• No account or transaction fees – The only fees you’ll pay for using InvestNow are the fund management fees of the funds you invest in, as well as the spreads that apply to some funds. They’re one of the most cost effective platforms in NZ.
  • Offers the Foundation Series funds – These are two diversified (Growth and Balanced) funds on InvestNow which provide direct competition to Simplicity. Fees are 0.37% and don’t have the same tax leakage issues as Simplicity has.


  • Poor user interface – It’s 2022 and InvestNow still doesn’t have a mobile friendly interface. Their desktop interface isn’t too flash either. But this isn’t a dealbreaker in our opinion – having an inferior UI won’t make the performance of your investments any worse. In fact it may discourage excessive trading or tweaking of your portfolio.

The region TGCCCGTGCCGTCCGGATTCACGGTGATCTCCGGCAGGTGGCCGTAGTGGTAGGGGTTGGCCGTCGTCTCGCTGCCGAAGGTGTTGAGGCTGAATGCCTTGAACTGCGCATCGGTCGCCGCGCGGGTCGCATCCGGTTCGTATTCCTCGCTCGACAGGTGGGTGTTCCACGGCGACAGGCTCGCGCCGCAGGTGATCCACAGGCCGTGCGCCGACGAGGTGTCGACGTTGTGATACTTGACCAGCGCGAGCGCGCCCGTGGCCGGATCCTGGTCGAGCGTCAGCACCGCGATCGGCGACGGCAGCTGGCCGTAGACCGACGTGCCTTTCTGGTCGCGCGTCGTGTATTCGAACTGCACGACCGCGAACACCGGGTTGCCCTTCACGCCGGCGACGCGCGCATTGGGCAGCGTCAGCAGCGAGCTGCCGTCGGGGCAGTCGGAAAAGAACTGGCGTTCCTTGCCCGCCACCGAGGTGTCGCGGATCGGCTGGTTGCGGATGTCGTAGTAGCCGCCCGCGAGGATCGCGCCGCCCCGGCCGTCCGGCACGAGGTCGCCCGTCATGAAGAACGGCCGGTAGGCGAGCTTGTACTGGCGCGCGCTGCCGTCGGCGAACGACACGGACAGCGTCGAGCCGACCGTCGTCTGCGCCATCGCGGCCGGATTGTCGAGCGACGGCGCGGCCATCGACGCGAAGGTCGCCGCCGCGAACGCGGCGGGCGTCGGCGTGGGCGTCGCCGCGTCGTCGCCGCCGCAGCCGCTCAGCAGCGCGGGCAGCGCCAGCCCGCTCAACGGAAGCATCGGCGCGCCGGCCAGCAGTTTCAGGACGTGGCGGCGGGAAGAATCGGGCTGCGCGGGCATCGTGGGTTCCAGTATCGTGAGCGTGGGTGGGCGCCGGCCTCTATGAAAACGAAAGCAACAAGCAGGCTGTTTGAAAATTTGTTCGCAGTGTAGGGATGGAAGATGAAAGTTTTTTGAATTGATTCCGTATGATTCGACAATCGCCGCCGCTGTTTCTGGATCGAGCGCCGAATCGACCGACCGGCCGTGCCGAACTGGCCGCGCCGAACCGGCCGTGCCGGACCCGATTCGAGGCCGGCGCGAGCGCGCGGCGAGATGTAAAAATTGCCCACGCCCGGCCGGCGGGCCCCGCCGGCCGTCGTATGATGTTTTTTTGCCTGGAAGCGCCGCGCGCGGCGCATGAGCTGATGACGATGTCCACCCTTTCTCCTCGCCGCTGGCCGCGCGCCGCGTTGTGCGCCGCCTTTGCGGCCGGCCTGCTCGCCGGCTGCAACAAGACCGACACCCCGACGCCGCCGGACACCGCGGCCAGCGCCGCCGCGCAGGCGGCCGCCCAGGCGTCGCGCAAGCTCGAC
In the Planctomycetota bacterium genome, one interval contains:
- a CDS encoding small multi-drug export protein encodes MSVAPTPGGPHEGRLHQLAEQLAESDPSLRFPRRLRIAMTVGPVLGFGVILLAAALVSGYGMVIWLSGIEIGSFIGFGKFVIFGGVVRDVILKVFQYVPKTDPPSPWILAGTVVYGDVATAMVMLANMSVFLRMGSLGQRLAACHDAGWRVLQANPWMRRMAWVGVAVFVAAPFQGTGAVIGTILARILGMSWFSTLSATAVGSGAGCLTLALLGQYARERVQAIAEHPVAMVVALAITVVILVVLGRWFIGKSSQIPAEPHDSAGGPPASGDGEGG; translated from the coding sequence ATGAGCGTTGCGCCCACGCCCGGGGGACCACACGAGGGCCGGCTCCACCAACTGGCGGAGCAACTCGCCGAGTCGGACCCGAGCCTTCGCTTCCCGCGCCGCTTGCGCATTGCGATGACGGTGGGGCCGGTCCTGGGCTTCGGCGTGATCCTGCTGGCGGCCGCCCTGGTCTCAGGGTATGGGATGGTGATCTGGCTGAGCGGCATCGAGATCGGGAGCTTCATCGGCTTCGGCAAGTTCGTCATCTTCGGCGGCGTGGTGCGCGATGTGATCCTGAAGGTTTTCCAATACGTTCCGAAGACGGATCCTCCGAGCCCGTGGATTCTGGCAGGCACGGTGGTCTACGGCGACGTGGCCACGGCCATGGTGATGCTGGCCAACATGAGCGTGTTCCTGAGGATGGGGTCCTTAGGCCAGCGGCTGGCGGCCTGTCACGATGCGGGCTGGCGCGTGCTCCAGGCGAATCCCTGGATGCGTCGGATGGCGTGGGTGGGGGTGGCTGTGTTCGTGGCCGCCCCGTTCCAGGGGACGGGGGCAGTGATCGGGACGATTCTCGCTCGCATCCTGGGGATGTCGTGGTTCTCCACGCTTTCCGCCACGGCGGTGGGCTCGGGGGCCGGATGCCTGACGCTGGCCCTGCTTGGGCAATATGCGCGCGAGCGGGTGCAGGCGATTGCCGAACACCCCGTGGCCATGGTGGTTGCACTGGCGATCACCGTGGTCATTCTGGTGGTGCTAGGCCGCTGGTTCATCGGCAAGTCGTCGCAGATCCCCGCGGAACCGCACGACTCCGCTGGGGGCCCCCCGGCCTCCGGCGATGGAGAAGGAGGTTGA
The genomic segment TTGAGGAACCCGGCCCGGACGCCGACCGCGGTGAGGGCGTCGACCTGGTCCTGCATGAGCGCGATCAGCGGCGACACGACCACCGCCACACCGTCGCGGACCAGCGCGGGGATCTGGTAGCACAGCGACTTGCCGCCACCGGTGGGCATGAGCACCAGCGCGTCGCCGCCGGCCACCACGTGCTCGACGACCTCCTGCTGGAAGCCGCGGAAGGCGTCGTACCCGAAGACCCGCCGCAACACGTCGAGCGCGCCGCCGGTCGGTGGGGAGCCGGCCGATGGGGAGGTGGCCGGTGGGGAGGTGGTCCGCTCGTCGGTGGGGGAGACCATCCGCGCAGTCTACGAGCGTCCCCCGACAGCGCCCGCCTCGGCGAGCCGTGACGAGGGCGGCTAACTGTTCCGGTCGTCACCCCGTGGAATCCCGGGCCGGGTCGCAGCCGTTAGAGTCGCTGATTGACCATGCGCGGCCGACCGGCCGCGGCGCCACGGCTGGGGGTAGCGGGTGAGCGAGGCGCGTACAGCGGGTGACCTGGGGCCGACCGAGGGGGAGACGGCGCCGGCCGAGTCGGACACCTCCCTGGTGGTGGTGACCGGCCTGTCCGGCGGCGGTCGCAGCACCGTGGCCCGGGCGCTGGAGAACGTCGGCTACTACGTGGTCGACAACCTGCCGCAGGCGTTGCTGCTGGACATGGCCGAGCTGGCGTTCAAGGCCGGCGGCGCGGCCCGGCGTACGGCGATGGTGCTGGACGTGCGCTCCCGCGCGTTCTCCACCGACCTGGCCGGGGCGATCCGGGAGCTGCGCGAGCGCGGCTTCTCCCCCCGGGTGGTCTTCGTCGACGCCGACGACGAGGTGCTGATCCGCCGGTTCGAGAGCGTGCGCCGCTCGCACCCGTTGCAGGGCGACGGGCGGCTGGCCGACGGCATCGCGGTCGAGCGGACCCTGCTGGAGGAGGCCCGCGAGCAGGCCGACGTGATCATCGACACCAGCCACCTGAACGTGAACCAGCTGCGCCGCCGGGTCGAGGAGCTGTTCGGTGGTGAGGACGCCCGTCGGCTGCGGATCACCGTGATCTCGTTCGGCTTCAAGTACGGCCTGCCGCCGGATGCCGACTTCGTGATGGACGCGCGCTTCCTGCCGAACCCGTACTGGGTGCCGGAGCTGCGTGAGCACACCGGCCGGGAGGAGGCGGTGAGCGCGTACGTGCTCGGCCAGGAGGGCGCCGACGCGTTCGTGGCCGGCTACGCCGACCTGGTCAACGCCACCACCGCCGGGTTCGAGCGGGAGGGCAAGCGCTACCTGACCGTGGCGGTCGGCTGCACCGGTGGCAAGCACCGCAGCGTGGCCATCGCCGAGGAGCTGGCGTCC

• No fractional investing into Smartshares – InvestNow only allows you to buy whole units of Smartshares funds. As a result you’ll end up with uninvested cash after every Smartshares buy order you make.

Further Reading:
InvestNow review – The most efficient way to invest?
InvestNow Foundation Series vs Simplicity funds – Tax leakage an issue?


Key facts

Flint is a newly launched competitor to InvestNow offering around 100 funds from 12 different fund managers, including SuperLife, Milford, and Fisher Funds.

  • Minimum investment – $250 per purchase.
  • Fees – No transaction or account fees. You’ll only have to pay the fund management fees and spreads for any funds you invest in.


  • Comprehensive fund selection – Flint offers almost 100 funds covering a wide range of asset classes, suiting many investors’ needs and investing preferences